Party foul: 2 in 3 say one relative always drinks too much at holiday gatherings

NEW YORK — Three in five Americans dread going to family gatherings during the holidays. That’s according to a new survey of 2,000 Americans over the age of 21, all of whom typically attend large gatherings during the holiday season.

Almost two-thirds of the poll (63%) agree that there’s always one family member who takes things too far when it comes to “indulging” during the holidays. Meanwhile, 58 percent agree that their entire family drinks too much at holiday gatherings.

So, who’s most likely to over imbibe and do something shocking? One-third of respondents say they can count on that behavior from their uncle.

The survey, conducted by OnePoll on behalf of Ritual Zero Proof, also revealed that a little more than half (54%) of respondents know that someone is going to have to apologize the morning after the family gathering.

Forty-seven percent say politics is their least favorite dinner table discussion topic, with more intimate ones like family gossip (42%) and personal drama (41%) following closely behind. Americans add that mom (31%) and dad (30%) lead the charge in bringing up uncomfortable subjects.

Holiday party fouls

Holiday problemsAccording to 43 percent of people surveyed, leaving early is one of the most common party faux pas at family parties, followed by yelling (39%) and drinking too much (38%). When asked about the most embarrassing thing someone has done at a family holiday get-together, one respondent took the term “lit” a bit too literally and “fell in a fire pit.”

Another popular, embarrassing foul was vomiting, whether it be “on another person,” “on the table,” or even “on the host.”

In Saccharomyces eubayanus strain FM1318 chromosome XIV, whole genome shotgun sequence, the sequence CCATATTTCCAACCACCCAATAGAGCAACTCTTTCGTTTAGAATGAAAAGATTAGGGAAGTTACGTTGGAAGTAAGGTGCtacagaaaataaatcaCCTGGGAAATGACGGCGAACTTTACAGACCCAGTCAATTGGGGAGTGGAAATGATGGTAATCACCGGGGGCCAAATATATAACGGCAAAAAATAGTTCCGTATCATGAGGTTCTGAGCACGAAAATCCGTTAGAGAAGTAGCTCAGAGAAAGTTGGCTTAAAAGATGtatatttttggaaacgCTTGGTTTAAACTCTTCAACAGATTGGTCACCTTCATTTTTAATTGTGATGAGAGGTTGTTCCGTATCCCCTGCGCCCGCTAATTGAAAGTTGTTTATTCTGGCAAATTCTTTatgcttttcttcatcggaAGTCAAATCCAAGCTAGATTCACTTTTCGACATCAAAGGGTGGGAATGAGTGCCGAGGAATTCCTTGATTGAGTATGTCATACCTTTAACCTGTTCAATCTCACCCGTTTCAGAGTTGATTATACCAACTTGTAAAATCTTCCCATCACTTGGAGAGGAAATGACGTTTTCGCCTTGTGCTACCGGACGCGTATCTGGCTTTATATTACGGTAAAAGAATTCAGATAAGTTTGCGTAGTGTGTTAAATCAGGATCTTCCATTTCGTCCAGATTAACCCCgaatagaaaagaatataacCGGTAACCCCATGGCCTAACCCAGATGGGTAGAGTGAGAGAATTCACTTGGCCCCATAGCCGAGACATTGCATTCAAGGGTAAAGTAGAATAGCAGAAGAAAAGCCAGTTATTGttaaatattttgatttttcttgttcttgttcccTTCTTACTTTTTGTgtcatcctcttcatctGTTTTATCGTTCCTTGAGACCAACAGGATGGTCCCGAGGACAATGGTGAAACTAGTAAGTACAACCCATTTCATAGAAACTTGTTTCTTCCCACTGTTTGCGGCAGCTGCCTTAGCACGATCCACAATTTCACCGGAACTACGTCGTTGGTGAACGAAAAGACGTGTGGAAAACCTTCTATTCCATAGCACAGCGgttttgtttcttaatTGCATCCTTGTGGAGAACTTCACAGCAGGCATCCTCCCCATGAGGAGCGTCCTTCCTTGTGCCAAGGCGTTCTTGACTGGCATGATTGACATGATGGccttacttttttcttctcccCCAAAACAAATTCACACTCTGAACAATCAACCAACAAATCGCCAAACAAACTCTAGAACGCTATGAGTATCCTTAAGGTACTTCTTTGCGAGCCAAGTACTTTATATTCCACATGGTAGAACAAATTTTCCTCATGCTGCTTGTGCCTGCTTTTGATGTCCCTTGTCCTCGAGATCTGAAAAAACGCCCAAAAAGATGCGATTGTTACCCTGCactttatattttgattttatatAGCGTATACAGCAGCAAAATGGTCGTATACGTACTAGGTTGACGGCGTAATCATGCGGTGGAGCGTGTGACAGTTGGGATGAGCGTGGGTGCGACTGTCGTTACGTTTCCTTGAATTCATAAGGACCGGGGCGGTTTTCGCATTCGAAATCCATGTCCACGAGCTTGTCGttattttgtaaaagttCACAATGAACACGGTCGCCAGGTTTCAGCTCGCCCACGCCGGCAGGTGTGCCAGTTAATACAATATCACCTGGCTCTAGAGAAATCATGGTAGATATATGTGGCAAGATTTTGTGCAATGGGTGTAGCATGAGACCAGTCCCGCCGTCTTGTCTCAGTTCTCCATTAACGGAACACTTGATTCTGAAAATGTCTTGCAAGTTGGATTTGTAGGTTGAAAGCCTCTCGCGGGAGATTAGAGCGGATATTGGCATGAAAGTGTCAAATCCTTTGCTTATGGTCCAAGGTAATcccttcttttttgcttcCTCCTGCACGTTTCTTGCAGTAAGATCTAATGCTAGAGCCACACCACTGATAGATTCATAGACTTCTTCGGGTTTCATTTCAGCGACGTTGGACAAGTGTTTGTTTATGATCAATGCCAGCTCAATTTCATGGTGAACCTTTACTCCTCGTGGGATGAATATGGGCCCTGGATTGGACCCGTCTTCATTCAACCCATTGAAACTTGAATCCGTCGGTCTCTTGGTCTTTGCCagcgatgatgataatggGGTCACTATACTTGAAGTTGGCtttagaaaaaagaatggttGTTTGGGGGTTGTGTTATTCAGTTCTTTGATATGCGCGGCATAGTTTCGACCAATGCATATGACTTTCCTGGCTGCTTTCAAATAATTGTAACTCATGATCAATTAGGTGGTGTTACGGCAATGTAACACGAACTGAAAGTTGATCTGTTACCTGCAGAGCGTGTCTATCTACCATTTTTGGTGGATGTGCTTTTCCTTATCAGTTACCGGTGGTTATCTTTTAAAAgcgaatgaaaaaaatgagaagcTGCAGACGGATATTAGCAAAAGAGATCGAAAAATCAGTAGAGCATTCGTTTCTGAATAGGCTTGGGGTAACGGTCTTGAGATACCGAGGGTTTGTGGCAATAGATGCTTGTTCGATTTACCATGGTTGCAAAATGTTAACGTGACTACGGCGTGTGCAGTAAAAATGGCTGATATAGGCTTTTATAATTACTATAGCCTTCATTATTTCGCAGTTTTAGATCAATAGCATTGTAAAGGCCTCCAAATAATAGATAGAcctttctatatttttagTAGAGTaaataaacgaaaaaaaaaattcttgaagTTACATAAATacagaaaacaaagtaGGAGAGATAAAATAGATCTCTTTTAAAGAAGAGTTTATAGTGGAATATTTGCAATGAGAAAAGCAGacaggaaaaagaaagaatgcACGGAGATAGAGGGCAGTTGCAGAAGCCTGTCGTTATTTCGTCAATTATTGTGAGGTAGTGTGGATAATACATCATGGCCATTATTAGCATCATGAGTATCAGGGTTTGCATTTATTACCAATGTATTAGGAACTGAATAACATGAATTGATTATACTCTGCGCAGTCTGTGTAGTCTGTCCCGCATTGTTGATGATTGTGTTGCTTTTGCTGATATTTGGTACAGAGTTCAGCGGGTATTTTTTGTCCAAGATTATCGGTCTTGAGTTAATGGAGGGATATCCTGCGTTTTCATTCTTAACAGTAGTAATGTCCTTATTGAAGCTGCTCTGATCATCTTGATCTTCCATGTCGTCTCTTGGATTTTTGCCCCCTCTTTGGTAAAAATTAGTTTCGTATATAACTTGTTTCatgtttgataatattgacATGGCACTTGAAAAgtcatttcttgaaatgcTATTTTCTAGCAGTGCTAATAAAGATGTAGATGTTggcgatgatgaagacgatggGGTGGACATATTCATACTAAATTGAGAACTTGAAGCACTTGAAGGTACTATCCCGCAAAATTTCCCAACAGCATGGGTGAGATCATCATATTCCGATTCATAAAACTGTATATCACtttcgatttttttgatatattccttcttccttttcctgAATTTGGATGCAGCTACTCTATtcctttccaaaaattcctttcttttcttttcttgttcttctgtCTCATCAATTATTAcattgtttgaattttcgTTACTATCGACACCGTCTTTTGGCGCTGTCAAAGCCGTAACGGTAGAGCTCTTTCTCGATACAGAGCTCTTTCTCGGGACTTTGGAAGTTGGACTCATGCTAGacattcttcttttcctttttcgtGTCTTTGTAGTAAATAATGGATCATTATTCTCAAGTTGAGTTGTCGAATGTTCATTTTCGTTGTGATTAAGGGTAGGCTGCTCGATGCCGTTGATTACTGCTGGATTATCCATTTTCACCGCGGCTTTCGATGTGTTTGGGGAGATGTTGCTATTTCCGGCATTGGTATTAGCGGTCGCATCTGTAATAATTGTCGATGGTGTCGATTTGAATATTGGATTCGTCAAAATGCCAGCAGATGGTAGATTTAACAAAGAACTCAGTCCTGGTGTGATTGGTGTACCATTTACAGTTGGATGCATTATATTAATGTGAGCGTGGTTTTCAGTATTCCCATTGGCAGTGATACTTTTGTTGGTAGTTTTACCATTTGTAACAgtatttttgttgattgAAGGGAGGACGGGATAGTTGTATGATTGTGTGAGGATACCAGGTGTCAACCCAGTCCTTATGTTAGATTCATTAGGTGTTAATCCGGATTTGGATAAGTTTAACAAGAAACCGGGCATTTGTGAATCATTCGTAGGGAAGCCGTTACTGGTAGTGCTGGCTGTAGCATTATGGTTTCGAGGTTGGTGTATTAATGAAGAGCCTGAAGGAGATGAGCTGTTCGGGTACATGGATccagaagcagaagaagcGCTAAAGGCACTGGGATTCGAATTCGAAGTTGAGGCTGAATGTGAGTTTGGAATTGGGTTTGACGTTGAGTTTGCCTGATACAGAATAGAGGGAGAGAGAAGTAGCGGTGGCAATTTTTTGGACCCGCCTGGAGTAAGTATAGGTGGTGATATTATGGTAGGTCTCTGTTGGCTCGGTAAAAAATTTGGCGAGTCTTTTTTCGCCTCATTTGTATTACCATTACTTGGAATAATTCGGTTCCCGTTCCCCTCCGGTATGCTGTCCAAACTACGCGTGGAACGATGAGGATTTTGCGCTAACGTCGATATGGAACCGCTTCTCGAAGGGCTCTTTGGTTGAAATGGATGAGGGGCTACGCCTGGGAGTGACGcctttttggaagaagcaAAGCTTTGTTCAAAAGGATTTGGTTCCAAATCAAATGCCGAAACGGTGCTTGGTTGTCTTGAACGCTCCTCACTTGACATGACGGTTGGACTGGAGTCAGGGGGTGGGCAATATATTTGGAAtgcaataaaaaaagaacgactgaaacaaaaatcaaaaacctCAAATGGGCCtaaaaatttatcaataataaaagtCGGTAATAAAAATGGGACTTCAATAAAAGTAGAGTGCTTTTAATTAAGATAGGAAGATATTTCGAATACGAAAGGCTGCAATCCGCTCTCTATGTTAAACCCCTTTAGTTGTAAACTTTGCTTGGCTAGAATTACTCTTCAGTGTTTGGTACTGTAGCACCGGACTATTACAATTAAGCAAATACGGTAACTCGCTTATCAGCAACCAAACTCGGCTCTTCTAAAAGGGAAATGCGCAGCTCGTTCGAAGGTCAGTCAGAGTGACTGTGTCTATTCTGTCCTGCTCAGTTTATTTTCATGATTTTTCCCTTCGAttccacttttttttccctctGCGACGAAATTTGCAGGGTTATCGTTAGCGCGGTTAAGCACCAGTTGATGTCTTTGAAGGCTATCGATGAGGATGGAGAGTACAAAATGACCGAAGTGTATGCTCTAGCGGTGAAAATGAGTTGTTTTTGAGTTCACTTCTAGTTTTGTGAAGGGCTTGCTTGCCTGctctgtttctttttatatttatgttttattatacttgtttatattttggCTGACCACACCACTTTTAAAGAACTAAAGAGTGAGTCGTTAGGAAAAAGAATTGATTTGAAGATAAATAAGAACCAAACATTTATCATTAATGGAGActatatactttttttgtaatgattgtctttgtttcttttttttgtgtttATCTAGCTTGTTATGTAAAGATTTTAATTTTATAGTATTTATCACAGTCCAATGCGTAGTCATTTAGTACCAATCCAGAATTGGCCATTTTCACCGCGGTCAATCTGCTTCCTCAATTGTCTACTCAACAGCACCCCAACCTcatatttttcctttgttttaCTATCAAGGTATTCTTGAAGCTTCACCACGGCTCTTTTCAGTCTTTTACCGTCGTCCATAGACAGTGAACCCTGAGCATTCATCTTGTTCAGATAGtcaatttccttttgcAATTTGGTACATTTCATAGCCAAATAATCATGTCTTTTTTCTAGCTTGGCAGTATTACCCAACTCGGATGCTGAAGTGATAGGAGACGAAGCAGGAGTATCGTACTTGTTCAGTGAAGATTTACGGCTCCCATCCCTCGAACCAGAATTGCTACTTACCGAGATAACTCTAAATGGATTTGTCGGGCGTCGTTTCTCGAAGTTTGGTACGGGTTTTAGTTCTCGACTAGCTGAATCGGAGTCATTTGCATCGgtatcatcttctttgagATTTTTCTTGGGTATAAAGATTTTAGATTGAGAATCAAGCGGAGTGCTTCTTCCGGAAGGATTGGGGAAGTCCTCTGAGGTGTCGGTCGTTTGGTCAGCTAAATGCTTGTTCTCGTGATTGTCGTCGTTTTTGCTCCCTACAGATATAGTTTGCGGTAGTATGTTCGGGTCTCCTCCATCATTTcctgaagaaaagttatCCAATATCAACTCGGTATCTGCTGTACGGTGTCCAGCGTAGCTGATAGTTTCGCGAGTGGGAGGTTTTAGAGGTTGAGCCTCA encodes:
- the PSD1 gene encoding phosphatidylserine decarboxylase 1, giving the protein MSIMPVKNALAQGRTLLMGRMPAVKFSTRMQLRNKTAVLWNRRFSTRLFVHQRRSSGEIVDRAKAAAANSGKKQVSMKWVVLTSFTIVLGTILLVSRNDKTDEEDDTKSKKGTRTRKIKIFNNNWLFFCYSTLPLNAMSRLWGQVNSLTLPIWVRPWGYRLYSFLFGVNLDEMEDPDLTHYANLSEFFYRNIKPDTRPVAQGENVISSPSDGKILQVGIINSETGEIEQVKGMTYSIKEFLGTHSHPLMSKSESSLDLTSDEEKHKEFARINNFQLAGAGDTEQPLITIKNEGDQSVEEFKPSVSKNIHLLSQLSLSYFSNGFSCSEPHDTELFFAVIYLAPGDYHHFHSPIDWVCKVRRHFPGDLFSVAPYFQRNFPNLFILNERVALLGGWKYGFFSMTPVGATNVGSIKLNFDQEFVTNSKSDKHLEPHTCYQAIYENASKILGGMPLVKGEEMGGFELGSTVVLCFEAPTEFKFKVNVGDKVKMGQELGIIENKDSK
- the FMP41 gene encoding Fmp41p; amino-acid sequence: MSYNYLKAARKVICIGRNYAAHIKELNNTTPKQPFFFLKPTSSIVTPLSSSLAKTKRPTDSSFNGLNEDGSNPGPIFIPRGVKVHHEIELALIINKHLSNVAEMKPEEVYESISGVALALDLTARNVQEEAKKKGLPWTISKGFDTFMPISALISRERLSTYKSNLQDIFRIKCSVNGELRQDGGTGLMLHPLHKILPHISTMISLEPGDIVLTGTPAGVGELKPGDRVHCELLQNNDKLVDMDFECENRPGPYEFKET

Uncomfortable moments and jaw-dropping conversation may factor into why 48 percent admit to drinking more at family holiday gatherings — more so than any other social event during the year.

However, it’s not just family gatherings where liquid courage may cloud judgement. Two-thirds of Americans agree that there’s always one coworker who takes it too far at holiday office parties.

Sixty-two percent also confess that they’ll drink more than usual if there’s an open bar at the office party — specifically because it’s free and 69 percent believe that too much booze is available at parties in general.

Three-quarters of people feel the holiday party is where they truly find out what their coworkers are like. This also proved to be one of the top reasons people attend office parties, with 46 percent seeking to discover the hidden sides of their colleague.

Office party curiosity can backfire

Holiday problems“The lowered inhibitions that can come with ‘liquid courage’ aren’t always a good thing, not just for our egos but for our well-being,” says Marcus Sakey, founding partner of Ritual Zero Proof, in a statement. “That’s why many Americans are becoming more sober-curious — they want to experience the benefits that drinking in moderation can yield, like increased energy, better sleep, and most importantly, a clearer head.”

Speaking of clearer heads, 62 percent of respondents say they’ve dreaded going to work the day after an office party due to embarrassment. Another 64 percent admit that they couldn’t look at some of their coworkers the same way once the celebration ended.

According to one respondent, “[A] coworker got drunk and fell into the Christmas tree and knocked it over, then threw up in the boss’s driveway.”

With 56 percent worrying that they themselves might get fired after office holiday party events, it’s no surprise that almost half the poll (47%) have a desire to reduce their alcohol consumption.

​​“We’re all more health-conscious these days, but moderation doesn’t need to mean sacrifice, especially during the holidays,” Sakey adds. “Swapping in a nonalcoholic beverage is all about balance, so you and your social circle can celebrate without the hangover, embarrassment or regret.”

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About the Author

Chris Melore

Chris Melore has been a writer, researcher, editor, and producer in the New York-area since 2006. He won a local Emmy award for his work in sports television in 2011.

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